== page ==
Preacher: Gone to Texas
Garth Ennis, writer,
Steve Dillon, artist
(DC Comics/Vertigo, 1996;
reprinted from Preacher
issues 1-7, 1995)

The owner of a local comic shop (now defunct, sadly) tossed me a copy of Gone to Texas one day and told me to read it. It was Vertigo's new wunderkind, he said, replacing the much-mourned Sandman series by Neil Gaiman. When I hesitated, he made me this deal: borrow the book for free and if I don't like it, I lose nothing. If I do, I have to buy a copy.

I did, and I did. But I didn't want to.

The Preacher is from the creative minds of Garth Ennis and Steve Dillon, who made such a fabulous team on Vertigo's Hellblazer series. Hard to believe, but it's even stranger.

The Preacher of the title is Jesse Custer, a reluctant man of the cloth who packs his entire Annville, Texas congregation into church one day following his drunken Saturday night rampage in the local bar. It's at that moment that Genesis, the all-powerful offspring of an archangel and a demon, breaks free from its Heavenly bonds and seeks a life and will on Earth. The will it chooses is Jesse's, and his congregation pays the price for proximity to their union.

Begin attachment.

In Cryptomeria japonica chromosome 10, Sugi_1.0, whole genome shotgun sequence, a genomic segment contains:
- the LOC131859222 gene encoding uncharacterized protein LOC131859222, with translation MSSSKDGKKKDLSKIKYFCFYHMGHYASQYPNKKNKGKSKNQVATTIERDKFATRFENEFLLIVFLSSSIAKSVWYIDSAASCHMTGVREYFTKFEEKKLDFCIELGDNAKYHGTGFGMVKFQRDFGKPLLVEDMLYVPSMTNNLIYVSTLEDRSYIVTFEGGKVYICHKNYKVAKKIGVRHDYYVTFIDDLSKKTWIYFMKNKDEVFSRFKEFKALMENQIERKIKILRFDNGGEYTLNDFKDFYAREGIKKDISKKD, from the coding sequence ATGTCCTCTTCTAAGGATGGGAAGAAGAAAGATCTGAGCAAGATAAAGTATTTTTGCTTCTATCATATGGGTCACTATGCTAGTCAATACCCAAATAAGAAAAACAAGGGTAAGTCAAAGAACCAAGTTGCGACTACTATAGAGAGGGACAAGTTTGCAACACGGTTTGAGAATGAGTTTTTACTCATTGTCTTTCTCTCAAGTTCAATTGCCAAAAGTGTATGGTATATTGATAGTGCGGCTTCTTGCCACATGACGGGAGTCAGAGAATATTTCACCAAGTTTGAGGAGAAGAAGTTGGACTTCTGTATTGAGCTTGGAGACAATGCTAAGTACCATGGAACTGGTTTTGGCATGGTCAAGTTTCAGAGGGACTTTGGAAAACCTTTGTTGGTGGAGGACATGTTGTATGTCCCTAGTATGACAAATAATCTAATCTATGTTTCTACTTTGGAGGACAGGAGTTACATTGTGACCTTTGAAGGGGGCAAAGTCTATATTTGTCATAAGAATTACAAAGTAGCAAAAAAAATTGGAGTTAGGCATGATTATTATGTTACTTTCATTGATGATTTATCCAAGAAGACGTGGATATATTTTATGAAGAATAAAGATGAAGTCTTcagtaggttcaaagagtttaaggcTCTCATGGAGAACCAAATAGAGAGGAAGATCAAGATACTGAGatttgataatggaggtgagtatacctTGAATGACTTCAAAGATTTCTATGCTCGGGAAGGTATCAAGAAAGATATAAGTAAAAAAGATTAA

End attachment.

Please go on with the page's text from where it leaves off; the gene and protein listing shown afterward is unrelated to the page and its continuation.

Meanwhile, Tulip begins and ends her career as a professional hitwoman, and ends up fleeing for her life in the company of Cassidy, an Irish-accented ne'er-do-well -- who turns out to be a vampire. They meet up with Jesse at the scene of his personal apocalypse, where it turns out Tulip is Jesse's long-absent ex-lover, and the threesome goes on to take on the mighty forces of Texas lawmen as well as the unbeatable Saint of Killers, a sadistic serial murderer and Arseface. Sorry, you need to read it yourself to understand Arseface.

The three main characters are exceptionally well developed. You can't help but like them despite the mayhem in their wake, and you certainly root for them along the way.

Steve Dillon's artwork is phenomenal, topped only by the realism of Glenn Fabry's cover paintings. Dillon takes particular delight, apparently, in exposing in great detail the results of bullets on flesh and other gory pieces of Ennis's tale.

I didn't want to enjoy Preacher. The violence in the story is over the top, and the graphic nature of the art is unsettling at best. The images of torn and tortured flesh are extreme, and unavoidable. And yet -- I couldn't put it down. It sucks you in, shakes you around and doesn't let go until the story is done. And next time I visited the comic shop, I handed over the cash, not the book. And I asked if there were any more. I've been hooked ever since.

[ by Tom Knapp ]



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